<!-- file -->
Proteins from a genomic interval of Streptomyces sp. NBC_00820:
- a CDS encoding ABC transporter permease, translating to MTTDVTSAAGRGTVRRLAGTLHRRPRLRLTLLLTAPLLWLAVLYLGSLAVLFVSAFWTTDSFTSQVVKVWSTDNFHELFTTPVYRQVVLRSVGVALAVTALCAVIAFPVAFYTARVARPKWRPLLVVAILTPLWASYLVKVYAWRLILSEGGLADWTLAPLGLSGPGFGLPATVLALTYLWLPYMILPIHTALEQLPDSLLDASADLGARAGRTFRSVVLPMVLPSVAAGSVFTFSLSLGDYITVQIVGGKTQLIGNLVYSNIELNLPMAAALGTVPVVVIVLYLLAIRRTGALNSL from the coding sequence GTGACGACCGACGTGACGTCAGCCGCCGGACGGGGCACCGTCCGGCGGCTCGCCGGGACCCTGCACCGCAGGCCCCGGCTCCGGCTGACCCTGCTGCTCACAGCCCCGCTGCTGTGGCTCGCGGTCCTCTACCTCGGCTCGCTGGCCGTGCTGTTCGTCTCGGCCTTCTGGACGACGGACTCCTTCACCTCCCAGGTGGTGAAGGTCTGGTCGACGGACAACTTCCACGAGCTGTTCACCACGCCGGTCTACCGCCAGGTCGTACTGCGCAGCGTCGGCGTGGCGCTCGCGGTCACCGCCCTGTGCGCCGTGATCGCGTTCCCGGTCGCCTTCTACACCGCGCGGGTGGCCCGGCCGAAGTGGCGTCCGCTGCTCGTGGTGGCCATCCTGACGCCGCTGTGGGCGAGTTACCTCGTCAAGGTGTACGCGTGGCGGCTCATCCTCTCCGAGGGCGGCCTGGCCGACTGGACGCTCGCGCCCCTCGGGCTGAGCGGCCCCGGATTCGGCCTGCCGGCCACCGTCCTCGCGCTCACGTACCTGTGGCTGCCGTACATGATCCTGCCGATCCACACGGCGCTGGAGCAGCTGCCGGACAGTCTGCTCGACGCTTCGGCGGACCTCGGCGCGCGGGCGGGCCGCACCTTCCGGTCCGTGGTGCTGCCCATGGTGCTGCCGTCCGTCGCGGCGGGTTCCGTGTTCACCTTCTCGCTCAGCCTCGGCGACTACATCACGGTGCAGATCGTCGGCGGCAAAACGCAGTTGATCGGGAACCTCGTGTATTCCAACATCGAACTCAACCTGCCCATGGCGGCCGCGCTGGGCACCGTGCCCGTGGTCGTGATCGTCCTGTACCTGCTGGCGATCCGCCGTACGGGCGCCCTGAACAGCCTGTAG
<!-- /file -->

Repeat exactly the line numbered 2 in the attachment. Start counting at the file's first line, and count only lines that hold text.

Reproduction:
- a CDS encoding ABC transporter permease, translating to MTTDVTSAAGRGTVRRLAGTLHRRPRLRLTLLLTAPLLWLAVLYLGSLAVLFVSAFWTTDSFTSQVVKVWSTDNFHELFTTPVYRQVVLRSVGVALAVTALCAVIAFPVAFYTARVARPKWRPLLVVAILTPLWASYLVKVYAWRLILSEGGLADWTLAPLGLSGPGFGLPATVLALTYLWLPYMILPIHTALEQLPDSLLDASADLGARAGRTFRSVVLPMVLPSVAAGSVFTFSLSLGDYITVQIVGGKTQLIGNLVYSNIELNLPMAAALGTVPVVVIVLYLLAIRRTGALNSL from the coding sequence GTGACGACCGACGTGACGTCAGCCGCCGGACGGGGCACCGTCCGGCGGCTCGCCGGGACCCTGCACCGCAGGCCCCGGCTCCGGCTGACCCTGCTGCTCACAGCCCCGCTGCTGTGGCTCGCGGTCCTCTACCTCGGCTCGCTGGCCGTGCTGTTCGTCTCGGCCTTCTGGACGACGGACTCCTTCACCTCCCAGGTGGTGAAGGTCTGGTCGACGGACAACTTCCACGAGCTGTTCACCACGCCGGTCTACCGCCAGGTCGTACTGCGCAGCGTCGGCGTGGCGCTCGCGGTCACCGCCCTGTGCGCCGTGATCGCGTTCCCGGTCGCCTTCTACACCGCGCGGGTGGCCCGGCCGAAGTGGCGTCCGCTGCTCGTGGTGGCCATCCTGACGCCGCTGTGGGCGAGTTACCTCGTCAAGGTGTACGCGTGGCGGCTCATCCTCTCCGAGGGCGGCCTGGCCGACTGGACGCTCGCGCCCCTCGGGCTGAGCGGCCCCGGATTCGGCCTGCCGGCCACCGTCCTCGCGCTCACGTACCTGTGGCTGCCGTACATGATCCTGCCGATCCACACGGCGCTGGAGCAGCTGCCGGACAGTCTGCTCGACGCTTCGGCGGACCTCGGCGCGCGGGCGGGCCGCACCTTCCGGTCCGTGGTGCTGCCCATGGTGCTGCCGTCCGTCGCGGCGGGTTCCGTGTTCACCTTCTCGCTCAGCCTCGGCGACTACATCACGGTGCAGATCGTCGGCGGCAAAACGCAGTTGATCGGGAACCTCGTGTATTCCAACATCGAACTCAACCTGCCCATGGCGGCCGCGCTGGGCACCGTGCCCGTGGTCGTGATCGTCCTGTACCTGCTGGCGATCCGCCGTACGGGCGCCCTGAACAGCCTGTAG